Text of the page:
Controlling the fashion footprint - In the midst of the textile manufacturing boom - Kornit Blog

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Global
textile manufacturing is at an all-time high, we are spending more on clothing
than ever…and faster than ever. A new segment, fast fashion was introduced by
companies that were able to dramatically shorten their supply chain, which means
that people are not only buying more, but buying it much more frequently.  Across nearly every apparel category,
consumers keep clothing items about half as long as they did 15 years ago.

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Innovation
in the garment manufacturing has not kept pace with the acceleration of how
they are designed and marketed. The textile industry has been labelled the third most polluting
industry after oil and gas for its extravagant use of natural resources and the
dyes that pollute the water and environment in general.

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Fast fashion is
now a large, sophisticated business fed by a fragmented and relatively low-tech
production system. This system has enormous environmental effects: producing
clothes typically requires using a lot of water and chemicals and emitting
significant amounts of greenhouse gases.

And
among this reality the buzz word that abounds…Sustainability

Sustainability
and fashion at this point in time seem to be a contradiction in terms as the
textile industry is one of the most polluting industries in the world.

However
the promoting of sustainability IS occurring on several levels and there are
shifts in the industry – about what we produce, how we produce it and what we
do with it.

This
trend is now catching up with retailers as consumers become more aware of the
environmental impacts and governments begin to enforce regulations. Retailers
are now being put under scrutiny. They need a way to source/produce eco friendly
fashion that can be produced on the fly without wreaking havoc on the environment.

From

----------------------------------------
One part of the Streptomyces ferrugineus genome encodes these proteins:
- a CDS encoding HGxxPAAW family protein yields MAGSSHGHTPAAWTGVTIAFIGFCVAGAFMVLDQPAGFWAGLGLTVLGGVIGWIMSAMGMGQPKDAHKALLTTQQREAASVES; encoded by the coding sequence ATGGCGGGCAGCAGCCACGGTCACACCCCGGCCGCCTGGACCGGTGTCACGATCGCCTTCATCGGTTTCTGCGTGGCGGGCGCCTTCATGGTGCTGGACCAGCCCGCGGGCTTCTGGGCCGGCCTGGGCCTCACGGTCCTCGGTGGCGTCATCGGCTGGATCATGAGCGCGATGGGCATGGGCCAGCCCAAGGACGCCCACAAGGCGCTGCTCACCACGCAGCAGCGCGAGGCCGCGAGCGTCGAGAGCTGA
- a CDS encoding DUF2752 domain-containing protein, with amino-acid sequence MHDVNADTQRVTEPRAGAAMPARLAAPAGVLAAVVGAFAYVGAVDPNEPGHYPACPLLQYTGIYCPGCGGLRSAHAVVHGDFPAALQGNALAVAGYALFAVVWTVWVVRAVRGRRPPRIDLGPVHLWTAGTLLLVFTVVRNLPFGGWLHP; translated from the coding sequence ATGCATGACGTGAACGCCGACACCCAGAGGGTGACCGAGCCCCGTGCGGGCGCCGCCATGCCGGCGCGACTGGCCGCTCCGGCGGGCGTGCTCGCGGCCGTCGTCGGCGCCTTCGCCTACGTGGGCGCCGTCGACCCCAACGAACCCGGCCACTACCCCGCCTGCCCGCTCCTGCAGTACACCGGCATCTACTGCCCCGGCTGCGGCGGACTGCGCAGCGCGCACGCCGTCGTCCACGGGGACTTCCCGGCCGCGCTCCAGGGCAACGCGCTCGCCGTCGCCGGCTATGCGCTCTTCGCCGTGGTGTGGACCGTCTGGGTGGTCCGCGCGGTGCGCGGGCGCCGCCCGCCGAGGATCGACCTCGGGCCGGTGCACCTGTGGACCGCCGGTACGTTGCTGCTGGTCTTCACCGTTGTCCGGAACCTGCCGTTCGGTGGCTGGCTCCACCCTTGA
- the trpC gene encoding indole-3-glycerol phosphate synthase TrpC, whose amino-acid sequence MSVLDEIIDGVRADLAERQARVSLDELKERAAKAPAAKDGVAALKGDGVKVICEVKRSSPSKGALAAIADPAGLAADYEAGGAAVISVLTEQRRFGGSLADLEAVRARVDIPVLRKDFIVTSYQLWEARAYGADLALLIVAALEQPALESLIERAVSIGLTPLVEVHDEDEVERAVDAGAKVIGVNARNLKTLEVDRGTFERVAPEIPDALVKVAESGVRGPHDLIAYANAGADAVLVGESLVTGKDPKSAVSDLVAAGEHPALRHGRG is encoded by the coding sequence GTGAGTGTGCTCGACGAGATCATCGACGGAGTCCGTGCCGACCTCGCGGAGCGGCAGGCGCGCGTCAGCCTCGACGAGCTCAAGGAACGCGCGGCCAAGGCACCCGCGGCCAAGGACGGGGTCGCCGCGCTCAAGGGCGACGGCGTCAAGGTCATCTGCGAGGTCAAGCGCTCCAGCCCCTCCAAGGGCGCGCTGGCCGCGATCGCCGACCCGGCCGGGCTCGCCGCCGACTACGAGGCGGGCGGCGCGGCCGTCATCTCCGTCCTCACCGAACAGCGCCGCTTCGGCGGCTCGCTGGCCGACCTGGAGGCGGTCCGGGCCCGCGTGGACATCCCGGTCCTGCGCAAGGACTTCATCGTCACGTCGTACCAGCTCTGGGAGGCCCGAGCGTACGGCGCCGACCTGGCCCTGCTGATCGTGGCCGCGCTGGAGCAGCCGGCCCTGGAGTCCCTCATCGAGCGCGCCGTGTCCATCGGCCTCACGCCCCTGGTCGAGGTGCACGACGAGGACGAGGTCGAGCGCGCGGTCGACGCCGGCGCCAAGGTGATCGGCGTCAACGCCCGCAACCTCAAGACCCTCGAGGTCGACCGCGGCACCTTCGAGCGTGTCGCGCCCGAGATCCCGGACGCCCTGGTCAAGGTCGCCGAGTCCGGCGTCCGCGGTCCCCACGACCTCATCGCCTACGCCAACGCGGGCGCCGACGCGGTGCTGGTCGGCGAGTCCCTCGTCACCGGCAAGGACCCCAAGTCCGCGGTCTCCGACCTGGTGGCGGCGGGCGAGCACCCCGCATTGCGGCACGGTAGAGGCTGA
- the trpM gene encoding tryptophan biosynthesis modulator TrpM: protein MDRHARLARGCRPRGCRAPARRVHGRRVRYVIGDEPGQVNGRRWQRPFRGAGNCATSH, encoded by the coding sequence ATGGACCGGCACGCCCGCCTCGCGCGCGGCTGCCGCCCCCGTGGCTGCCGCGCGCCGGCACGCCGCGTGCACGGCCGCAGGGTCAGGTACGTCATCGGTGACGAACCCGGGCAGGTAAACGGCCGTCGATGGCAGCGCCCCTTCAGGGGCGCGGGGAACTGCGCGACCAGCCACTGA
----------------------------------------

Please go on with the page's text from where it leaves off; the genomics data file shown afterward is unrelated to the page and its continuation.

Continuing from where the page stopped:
organic manfacturing of fabrics, to the invention of new innovative,
sustainable fabrics  made from natural, recyclable
material  – such as pineapple leather and
material made from orange peels to produce eco-friendly clothing, innovation is taking place.

Interest
groups are forming to set new standards and influence brands and consumers – one example – The Stella McCartney brand, a sustainable clothing brand that and is active in spreading awareness on better practices on materials, manufacturing methods and labor practices.

Innovations
in textile production are paving the way to more sustainable fashion, from companies
that are developing technologies to manufacturing in a more sustainable manner – eliminating
water consumption in the dyeing and printing process.

Advanced production methods
that use resources sparingly, climate waste and pollution will have a huge impact
on the levels of pollution inflicted by the industry.  Water is an essential element in textile production
and in dyeing of fabrics, and these processes have made the industry on the of the
most polluting industries.  Traditional dyeing
methods for example have not changed from the methods used hundreds of years
ago- which means excessive user of water, and dyeing of large quantities of
fabric in a cumbersome, wasteful process.

Digital
direct to fabric and direct to garment printing provides a method to print
directly on fabric exactly when you need at and to the exact quantity. Such
water-less processes are fairly new to the industry and are revolutionizing
entire processes, and supply chains. Most importantly these processes allow
from print on demand, which reduces waste as stocks of printed fabrics no
longer need to be held. The water-less processes mean that water usage is
minimized and water pollution eliminated. Such machinery enables re-shoring as
manufacturing on demand makes sense close to distribution of the final garment,
and supports the short supply chain demanded by fast changing fashion
cycles.

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Read more at https://www.kornit.com/sustainability/

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